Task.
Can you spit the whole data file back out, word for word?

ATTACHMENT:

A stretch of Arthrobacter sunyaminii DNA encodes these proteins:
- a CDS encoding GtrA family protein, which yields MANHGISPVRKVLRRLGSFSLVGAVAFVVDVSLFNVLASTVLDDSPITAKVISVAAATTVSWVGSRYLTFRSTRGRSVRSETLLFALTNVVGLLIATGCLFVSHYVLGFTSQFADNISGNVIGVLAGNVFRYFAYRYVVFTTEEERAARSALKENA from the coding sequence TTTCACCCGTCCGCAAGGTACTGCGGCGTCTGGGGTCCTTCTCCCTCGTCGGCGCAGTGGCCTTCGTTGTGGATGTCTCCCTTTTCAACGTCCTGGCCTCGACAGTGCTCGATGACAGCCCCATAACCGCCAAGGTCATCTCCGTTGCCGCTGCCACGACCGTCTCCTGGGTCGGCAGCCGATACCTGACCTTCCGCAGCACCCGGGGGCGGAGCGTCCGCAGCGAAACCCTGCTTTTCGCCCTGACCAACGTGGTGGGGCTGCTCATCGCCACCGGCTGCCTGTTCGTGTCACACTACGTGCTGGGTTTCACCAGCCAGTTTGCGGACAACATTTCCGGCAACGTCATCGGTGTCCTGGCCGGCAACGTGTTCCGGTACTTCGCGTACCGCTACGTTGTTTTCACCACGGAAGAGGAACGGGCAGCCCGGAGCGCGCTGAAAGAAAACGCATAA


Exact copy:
A stretch of Arthrobacter sunyaminii DNA encodes these proteins:
- a CDS encoding GtrA family protein, which yields MANHGISPVRKVLRRLGSFSLVGAVAFVVDVSLFNVLASTVLDDSPITAKVISVAAATTVSWVGSRYLTFRSTRGRSVRSETLLFALTNVVGLLIATGCLFVSHYVLGFTSQFADNISGNVIGVLAGNVFRYFAYRYVVFTTEEERAARSALKENA from the coding sequence TTTCACCCGTCCGCAAGGTACTGCGGCGTCTGGGGTCCTTCTCCCTCGTCGGCGCAGTGGCCTTCGTTGTGGATGTCTCCCTTTTCAACGTCCTGGCCTCGACAGTGCTCGATGACAGCCCCATAACCGCCAAGGTCATCTCCGTTGCCGCTGCCACGACCGTCTCCTGGGTCGGCAGCCGATACCTGACCTTCCGCAGCACCCGGGGGCGGAGCGTCCGCAGCGAAACCCTGCTTTTCGCCCTGACCAACGTGGTGGGGCTGCTCATCGCCACCGGCTGCCTGTTCGTGTCACACTACGTGCTGGGTTTCACCAGCCAGTTTGCGGACAACATTTCCGGCAACGTCATCGGTGTCCTGGCCGGCAACGTGTTCCGGTACTTCGCGTACCGCTACGTTGTTTTCACCACGGAAGAGGAACGGGCAGCCCGGAGCGCGCTGAAAGAAAACGCATAA